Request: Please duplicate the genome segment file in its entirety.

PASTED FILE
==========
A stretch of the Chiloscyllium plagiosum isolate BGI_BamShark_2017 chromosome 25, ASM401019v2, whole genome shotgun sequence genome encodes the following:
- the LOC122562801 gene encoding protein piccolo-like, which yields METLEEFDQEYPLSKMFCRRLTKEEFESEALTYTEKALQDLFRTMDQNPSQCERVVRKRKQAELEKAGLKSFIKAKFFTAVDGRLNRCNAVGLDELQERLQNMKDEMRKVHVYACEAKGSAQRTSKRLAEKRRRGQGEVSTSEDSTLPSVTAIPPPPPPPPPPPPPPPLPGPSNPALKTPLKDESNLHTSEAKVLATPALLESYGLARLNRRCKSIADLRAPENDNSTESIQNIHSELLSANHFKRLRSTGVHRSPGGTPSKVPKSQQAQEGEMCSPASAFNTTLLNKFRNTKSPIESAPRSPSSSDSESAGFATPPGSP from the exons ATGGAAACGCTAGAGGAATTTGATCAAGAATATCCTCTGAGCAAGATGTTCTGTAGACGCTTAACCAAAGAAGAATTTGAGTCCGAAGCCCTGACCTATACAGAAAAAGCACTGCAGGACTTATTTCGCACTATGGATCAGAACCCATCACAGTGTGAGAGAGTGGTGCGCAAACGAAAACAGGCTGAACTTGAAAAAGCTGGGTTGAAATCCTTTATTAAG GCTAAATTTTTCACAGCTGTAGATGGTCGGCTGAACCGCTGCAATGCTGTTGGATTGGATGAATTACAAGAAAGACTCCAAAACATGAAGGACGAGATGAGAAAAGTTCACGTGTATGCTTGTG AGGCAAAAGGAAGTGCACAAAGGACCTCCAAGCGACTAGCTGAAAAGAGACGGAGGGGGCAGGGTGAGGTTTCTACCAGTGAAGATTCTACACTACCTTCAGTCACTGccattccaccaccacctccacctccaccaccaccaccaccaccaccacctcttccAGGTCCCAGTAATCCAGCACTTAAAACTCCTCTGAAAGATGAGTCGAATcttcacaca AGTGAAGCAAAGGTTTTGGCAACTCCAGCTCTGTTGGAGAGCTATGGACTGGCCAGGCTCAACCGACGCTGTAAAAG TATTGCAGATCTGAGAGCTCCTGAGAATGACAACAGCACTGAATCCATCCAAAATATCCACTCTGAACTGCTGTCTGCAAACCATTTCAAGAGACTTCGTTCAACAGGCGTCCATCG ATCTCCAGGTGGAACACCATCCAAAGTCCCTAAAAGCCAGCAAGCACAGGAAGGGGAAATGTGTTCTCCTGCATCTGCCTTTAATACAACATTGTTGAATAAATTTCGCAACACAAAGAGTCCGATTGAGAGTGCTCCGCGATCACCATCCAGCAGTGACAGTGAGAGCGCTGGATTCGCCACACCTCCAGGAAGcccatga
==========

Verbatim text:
A stretch of the Chiloscyllium plagiosum isolate BGI_BamShark_2017 chromosome 25, ASM401019v2, whole genome shotgun sequence genome encodes the following:
- the LOC122562801 gene encoding protein piccolo-like, which yields METLEEFDQEYPLSKMFCRRLTKEEFESEALTYTEKALQDLFRTMDQNPSQCERVVRKRKQAELEKAGLKSFIKAKFFTAVDGRLNRCNAVGLDELQERLQNMKDEMRKVHVYACEAKGSAQRTSKRLAEKRRRGQGEVSTSEDSTLPSVTAIPPPPPPPPPPPPPPPLPGPSNPALKTPLKDESNLHTSEAKVLATPALLESYGLARLNRRCKSIADLRAPENDNSTESIQNIHSELLSANHFKRLRSTGVHRSPGGTPSKVPKSQQAQEGEMCSPASAFNTTLLNKFRNTKSPIESAPRSPSSSDSESAGFATPPGSP from the exons ATGGAAACGCTAGAGGAATTTGATCAAGAATATCCTCTGAGCAAGATGTTCTGTAGACGCTTAACCAAAGAAGAATTTGAGTCCGAAGCCCTGACCTATACAGAAAAAGCACTGCAGGACTTATTTCGCACTATGGATCAGAACCCATCACAGTGTGAGAGAGTGGTGCGCAAACGAAAACAGGCTGAACTTGAAAAAGCTGGGTTGAAATCCTTTATTAAG GCTAAATTTTTCACAGCTGTAGATGGTCGGCTGAACCGCTGCAATGCTGTTGGATTGGATGAATTACAAGAAAGACTCCAAAACATGAAGGACGAGATGAGAAAAGTTCACGTGTATGCTTGTG AGGCAAAAGGAAGTGCACAAAGGACCTCCAAGCGACTAGCTGAAAAGAGACGGAGGGGGCAGGGTGAGGTTTCTACCAGTGAAGATTCTACACTACCTTCAGTCACTGccattccaccaccacctccacctccaccaccaccaccaccaccaccacctcttccAGGTCCCAGTAATCCAGCACTTAAAACTCCTCTGAAAGATGAGTCGAATcttcacaca AGTGAAGCAAAGGTTTTGGCAACTCCAGCTCTGTTGGAGAGCTATGGACTGGCCAGGCTCAACCGACGCTGTAAAAG TATTGCAGATCTGAGAGCTCCTGAGAATGACAACAGCACTGAATCCATCCAAAATATCCACTCTGAACTGCTGTCTGCAAACCATTTCAAGAGACTTCGTTCAACAGGCGTCCATCG ATCTCCAGGTGGAACACCATCCAAAGTCCCTAAAAGCCAGCAAGCACAGGAAGGGGAAATGTGTTCTCCTGCATCTGCCTTTAATACAACATTGTTGAATAAATTTCGCAACACAAAGAGTCCGATTGAGAGTGCTCCGCGATCACCATCCAGCAGTGACAGTGAGAGCGCTGGATTCGCCACACCTCCAGGAAGcccatga